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Wi-finding a way to better internet

Teens in Taranaki have been investigating how a wifi network is created and how to set up one that is as good as – and sometimes better than – those installed by professionals.

Students ready to test hotspots

Year 12 and 13 students at New Plymouth Girls’ High School and New Plymouth Boys’ High School have been learning the science and technology behind what makes a good wifi network, and how to avoid ‘blind spots’ where signal is poor or non-existent.

The teens have been placing wifi hotspots in various locations around a wifi-free building at the boys’ school and then going through the building with their laptops, using special software to check both the signal strength and reach in different rooms.

The software measures the strength in dBm (decibel below 1 milliwatt), which ranges from -30 dBm, which is the maximum achievable but rare, to -90 dBm, which is so bad it is unusable. The students decided that their lowest level they’d accept as ‘ok’ quality was -67 dBm.

Setting up hotspots (credit: Matthew Harrison)

"I thought it was really interesting finding out where to put the routers in the hostel part of the school to get the best possible coverage," says 16-year-old Anahita.

Petra, 17, says that if there was one thing she would change about the school’s wifi coverage, she would put the routers in places where using the internet is most important.

"For example, the study areas might not have good wifi but the dorm does and, if you can't get good signal for the whole area, I think it’s better to have the good wifi in the study areas where students need it.”

Map of the school dorms with wifi hotspots

The project, co-run by Massey University and PrimoWireless with support from Internet NZ, is the brainchild of Massey’s Faraz Hasan and Fakhrul Alam, who teach Communication Engineering and Networks.

The purpose of the project is to encourage young people to boost New Zealand’s wifi capability, since there are not many places in the country with strong wifi – especially in parts of rural regions like Taranaki – while giving them a taste of being the next generation of technological innovators.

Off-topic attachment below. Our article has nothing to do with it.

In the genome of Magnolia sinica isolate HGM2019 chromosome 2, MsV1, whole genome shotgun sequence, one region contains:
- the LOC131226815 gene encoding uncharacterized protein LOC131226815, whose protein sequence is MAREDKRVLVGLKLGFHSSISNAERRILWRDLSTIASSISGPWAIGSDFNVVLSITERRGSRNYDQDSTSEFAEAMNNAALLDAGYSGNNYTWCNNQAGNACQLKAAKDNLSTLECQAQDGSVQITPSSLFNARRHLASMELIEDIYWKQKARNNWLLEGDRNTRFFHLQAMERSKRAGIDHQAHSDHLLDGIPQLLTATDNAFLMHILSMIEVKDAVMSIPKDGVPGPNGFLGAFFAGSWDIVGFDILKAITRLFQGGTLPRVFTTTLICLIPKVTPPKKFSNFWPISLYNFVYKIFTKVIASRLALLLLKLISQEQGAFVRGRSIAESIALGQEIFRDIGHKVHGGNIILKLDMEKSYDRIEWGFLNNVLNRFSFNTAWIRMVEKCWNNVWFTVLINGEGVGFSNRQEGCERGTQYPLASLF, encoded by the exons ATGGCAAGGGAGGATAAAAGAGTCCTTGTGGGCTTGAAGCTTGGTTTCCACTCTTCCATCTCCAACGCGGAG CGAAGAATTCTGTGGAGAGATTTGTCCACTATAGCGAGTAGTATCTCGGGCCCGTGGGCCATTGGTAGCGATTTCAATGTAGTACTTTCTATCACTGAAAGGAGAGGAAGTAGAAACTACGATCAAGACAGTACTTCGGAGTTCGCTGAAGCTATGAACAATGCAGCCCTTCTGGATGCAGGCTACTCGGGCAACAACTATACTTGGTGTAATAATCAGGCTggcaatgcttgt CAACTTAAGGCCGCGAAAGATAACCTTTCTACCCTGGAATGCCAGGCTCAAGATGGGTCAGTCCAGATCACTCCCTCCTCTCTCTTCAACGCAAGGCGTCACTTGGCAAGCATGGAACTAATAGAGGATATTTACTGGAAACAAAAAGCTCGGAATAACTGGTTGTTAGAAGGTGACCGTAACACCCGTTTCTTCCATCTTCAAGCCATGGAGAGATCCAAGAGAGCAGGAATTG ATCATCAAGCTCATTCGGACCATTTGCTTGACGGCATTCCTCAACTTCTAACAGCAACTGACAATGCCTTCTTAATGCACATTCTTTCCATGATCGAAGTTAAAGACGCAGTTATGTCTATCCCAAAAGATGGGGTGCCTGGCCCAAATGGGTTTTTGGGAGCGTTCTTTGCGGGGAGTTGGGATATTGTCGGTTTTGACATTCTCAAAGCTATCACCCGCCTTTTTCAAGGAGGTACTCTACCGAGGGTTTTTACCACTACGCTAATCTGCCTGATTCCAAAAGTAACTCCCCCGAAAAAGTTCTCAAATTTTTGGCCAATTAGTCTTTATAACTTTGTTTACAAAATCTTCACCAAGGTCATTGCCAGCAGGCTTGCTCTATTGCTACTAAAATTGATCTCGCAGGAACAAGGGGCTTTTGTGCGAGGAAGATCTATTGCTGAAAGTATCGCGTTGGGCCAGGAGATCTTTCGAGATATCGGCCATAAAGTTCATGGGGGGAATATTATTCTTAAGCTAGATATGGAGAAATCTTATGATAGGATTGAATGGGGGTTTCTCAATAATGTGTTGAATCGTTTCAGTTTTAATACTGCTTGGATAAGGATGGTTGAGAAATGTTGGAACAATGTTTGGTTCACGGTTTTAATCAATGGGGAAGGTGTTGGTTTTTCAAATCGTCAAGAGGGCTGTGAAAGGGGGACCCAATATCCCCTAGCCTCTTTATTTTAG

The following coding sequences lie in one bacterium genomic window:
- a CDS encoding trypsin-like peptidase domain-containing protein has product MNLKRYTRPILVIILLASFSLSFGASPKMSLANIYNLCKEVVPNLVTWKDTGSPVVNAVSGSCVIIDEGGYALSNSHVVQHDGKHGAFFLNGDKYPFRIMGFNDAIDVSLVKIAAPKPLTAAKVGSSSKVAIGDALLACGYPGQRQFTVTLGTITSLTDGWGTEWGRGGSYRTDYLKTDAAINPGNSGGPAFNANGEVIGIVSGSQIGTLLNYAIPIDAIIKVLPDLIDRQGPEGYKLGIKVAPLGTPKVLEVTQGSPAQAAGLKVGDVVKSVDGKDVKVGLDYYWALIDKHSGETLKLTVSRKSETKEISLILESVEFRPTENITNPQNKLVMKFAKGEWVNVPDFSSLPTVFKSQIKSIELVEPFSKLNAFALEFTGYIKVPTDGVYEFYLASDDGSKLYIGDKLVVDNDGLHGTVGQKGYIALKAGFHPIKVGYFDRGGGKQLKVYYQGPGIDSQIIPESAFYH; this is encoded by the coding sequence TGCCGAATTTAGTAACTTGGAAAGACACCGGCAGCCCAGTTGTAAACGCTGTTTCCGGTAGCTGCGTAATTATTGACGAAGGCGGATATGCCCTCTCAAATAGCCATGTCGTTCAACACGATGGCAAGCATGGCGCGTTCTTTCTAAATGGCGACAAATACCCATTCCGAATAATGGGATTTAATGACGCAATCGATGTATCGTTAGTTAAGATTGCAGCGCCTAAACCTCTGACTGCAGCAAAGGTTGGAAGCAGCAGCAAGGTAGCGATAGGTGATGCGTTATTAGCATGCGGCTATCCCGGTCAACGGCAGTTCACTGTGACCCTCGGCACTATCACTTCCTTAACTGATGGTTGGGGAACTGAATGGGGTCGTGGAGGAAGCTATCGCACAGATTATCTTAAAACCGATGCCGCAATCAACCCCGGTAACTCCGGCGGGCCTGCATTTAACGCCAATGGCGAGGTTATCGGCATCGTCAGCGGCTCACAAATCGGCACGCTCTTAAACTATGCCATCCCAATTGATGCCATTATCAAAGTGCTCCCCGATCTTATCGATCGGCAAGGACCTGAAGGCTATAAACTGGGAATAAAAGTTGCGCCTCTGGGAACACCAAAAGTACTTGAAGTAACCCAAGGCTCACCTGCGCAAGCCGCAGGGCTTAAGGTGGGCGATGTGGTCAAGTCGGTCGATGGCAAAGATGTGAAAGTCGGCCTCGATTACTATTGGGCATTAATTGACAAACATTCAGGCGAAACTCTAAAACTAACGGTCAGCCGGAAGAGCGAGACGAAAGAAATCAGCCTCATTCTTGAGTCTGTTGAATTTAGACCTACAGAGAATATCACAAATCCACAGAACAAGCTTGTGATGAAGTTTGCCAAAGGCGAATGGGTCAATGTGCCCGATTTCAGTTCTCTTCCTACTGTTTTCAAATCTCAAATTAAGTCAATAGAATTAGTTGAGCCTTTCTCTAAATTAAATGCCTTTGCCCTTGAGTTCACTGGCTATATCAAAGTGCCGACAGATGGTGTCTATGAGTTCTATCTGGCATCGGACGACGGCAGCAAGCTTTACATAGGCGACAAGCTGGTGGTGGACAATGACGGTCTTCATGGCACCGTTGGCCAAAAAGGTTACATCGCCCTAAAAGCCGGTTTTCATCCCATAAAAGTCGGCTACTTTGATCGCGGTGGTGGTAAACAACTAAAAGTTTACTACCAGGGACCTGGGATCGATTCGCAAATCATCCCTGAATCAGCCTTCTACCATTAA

Matthew showing the inside of PrimoWireless headquarters

In fact, Matthew Harrison, founder of PrimoWireless, was once in the students’ shoes

“I started out just playing with wifi back in 2006 because I wanted to play games with my friends,” he says. “Then I started connecting my neighbours' houses up. Then so many people wanted the same thing that I was able to quit my job and move to this as a full-time business.”

The students also explored behind the scenes at PrimoWireless’s headquarters, investigated what happens to signal strength by using a test antenna, and visited an Access Point tower on a remote farm.

Visiting PrimoWireless HQ

"I liked learning about how the wifi worked,” says Shayenne, 17. “Not just the history of what wifi is, but also what we’ve learnt about how Access Points connect the building's wifi routers to the World Wide Web. I want to do software development, so this helps me to understand how my coding can work with the internet.”

Gavin, 16, adds, "I wanted to understand why we have really bad wifi at my house. I also thought that if you're going to complain to an internet company about bad wifi, it's good to know what you're talking about!"

Testing signal with an antenna

The students have not only learnt lots about how the internet works, they’ve also developed what could be a life-long passion for the topic.

Kelly Ellis at PrimoWireless says that two of the students have already expressed an interest in working for the company.

“We really love their enthusiasm and the fact they took the initiative to contact us!” she says.

Students visiting a farm with an Access Point tower

Photo credit (first and second photos): Kelly Ellis/PrimoWireless.

About the project

Massey University logoPrimoWireless logoInternet NZ logoThis project is co-run by Massey University and PrimoWireless, with support from Internet NZ and the Taranaki Participatory Science Platform.

Scientists and locals collaborating around a table

Participatory Science Platform

The Participatory Science Platform supports collaborative projects that bring together communities and scientists or technologists on research investigating a locally-important question or problem.

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